We're a little confused by "this City Weekly story" on sexual harassment, which appeared in yesterday’s Globe. According to fliers distributed by the Hyde Square Task Force, "If it's unwelcome, it's Sexual Harassment." [sic] Not to downplay how annoying it must be for a woman to not be able to walk down the street without some dickhead yelling shit at her, but isn’t this definition of harassment a little broad? For example, is the car insurance bill we just got in the mail sexual harassment--because that's about as unwelcome as it gets. Also: T schedule adjustments? Sexual harassment? You decide.
To be clear, we're all about the lighter side of life, and generally appreciate the efforts of the Dig's Media Farm, but what's with the incessant need to question, invalidate, and doubt a woman's experience? Yes, life's inconveniences are annoying but the threat of sexual assault is terrifying and disproportionately gender-specific, all over the world. The Dig's comments make it clear that they apparently missed other central messages on the flyer, including "please treat me with respect."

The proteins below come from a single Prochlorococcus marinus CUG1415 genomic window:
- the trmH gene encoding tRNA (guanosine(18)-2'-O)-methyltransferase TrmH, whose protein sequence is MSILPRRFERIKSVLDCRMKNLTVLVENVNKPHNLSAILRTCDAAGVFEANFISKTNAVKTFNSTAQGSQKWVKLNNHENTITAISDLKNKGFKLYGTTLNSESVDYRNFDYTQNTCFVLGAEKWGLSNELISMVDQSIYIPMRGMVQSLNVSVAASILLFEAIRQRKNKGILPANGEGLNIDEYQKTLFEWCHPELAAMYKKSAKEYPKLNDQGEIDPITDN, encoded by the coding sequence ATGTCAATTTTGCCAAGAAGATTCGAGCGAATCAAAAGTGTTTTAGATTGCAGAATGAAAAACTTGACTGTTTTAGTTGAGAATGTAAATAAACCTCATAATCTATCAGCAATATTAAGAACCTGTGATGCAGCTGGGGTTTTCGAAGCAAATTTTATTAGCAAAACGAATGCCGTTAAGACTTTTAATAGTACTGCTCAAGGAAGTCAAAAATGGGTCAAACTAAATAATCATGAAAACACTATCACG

And last, but not least, the "HERE, LET ME HELP" Response
We all know this one. It's when a seemingly informed, priviledged person comes along to "suggest" how we could best do our work, while simultaneously displaying a blind spot towards one of the main points of our work: to safely reclaim public space for women.
Suggested solution August 13, 2006

Great article
("Hey baby!" Aug. 6, City Weekly).
In answer to your question, is there a way to amend the law from "accosting and annoying members of the opposite sex" to include everyone, regardless of gender?
Can we simply change "opposite sex" to "the public"?

Ryan Bennett Dorchester
Gender matters. And unfortunately, social change to reconcile gender inequality (not to mention legal amendment) is not as simple as Ryan Bennett may like it to be - which is why spaces like HollaBackBoston.com and the important work highlighted in the original Globe article are so critical.